But Norwegian troops also contribute to societal security, by offering substantial resources for crisis management and protection of vital public functions and infrastructure, from water supplies to pipelines to transportation, he says. The Police and the Armed Forces’ last major mock terrorist attack exercise held in Oslo featured a scenario in which bombs and poison gas were unleashed in the subway system. “It is the Armed Forces that have the ability to handle chemical and biological weapons, and not the police,” Knudsen says. “That’s a good example of how the Armed Forces are involved in providing societal security.”
All Eyes Norh
Vigilance, Food & Shelter
Prowling the Seas
Electronicon AS supports the Norwegian Navy with maintenance, engineering solutions, platform integration and maritime electronics, particularly sonar and radar, while companies such as Comrod AS and AnCom AS provide antennas and systems for marine and defence use. With 2,500 employees in 11 countries, Norwegian-based Kongsberg Maritime is the world’s largest manufacturer of marine electronics, including for underwater navigation, telemetry and echo sounder and sonar technology.
Ruling the Skies
Topping off the Air Force’s capabilities are six 6 NASAMS II (Norwegian Advanced Surface-to-Air Missile System) batteries. This weapon system is modular, flexible, developed in Norway, and is the only system known in the world that can take out cruise missiles.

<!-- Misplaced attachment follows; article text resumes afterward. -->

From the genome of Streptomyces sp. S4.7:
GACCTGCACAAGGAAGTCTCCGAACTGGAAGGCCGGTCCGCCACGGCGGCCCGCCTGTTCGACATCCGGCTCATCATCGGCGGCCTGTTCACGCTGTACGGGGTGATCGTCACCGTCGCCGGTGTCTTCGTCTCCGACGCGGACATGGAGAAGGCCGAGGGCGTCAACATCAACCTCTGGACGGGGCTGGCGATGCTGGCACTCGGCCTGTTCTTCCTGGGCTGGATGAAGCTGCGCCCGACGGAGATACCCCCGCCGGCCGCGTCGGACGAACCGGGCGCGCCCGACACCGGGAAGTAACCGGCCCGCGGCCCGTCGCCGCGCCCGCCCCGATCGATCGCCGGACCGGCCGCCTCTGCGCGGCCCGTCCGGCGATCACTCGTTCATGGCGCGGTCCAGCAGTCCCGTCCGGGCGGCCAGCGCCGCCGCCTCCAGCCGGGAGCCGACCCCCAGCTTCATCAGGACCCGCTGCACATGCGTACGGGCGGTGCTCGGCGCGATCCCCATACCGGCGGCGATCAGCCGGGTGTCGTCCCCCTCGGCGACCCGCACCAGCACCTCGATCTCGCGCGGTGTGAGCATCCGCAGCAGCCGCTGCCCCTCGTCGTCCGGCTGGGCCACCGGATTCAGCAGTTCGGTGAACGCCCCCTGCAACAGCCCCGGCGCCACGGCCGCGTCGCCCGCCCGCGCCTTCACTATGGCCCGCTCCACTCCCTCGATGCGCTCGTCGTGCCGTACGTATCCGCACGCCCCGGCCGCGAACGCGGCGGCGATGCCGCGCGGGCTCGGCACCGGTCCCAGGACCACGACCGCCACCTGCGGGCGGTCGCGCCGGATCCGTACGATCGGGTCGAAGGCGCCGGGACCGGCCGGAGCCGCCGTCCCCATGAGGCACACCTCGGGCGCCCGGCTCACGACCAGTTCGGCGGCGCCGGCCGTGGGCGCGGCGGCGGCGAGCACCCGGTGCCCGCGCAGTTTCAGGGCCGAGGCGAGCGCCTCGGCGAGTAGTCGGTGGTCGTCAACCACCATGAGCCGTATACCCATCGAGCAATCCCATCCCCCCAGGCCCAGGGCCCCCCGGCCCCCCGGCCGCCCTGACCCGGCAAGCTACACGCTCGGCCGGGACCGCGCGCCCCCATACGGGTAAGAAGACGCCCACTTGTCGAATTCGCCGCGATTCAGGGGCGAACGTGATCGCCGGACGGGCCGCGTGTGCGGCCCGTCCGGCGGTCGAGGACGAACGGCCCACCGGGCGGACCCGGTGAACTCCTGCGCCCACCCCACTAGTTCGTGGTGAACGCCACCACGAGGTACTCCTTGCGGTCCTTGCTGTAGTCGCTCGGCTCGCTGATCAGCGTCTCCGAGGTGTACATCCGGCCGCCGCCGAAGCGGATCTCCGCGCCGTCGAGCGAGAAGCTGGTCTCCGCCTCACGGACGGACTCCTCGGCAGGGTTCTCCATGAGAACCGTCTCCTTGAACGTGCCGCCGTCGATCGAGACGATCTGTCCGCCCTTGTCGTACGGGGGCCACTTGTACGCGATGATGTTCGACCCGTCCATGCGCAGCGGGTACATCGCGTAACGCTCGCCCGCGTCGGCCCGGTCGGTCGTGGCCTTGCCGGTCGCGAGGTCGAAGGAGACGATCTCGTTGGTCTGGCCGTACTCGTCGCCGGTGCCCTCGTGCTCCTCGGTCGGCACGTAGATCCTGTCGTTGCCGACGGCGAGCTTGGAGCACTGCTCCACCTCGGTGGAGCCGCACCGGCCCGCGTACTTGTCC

The Chip Revolution
Developments in electronics, communication and computer technology have revolutionized modern society over the last two decades, and the military is no exception. “We’re talking about a ‘chip’ revolution that colours everything,” Knudsen says. “The Internet, mobile phones – all these things have transformed our lives. These new technologies are employed by the military as well. There are many new possibilities, new generations of weapons systems, but they are expensive.”
Norway’s chief purveyor of ammunition and missile products is Nammo AS, located in the Raufoss Industrial Park. Nammo AS is one of the world’s leading suppliers of ammunition and missile products, including smart programmable airburst ammunition, hydro-ballistic mine clearance ammunition, and propulsion systems and warheads for missiles such as the NSM, ESSM, IRIS-T and Exocet Bloc 3. The company also offers the environmentally friendly disposal of conventional ammunition and bombs, with a full range of services from full disassembly and recycling to thermal treatment that meets the strictest European air pollution regulations.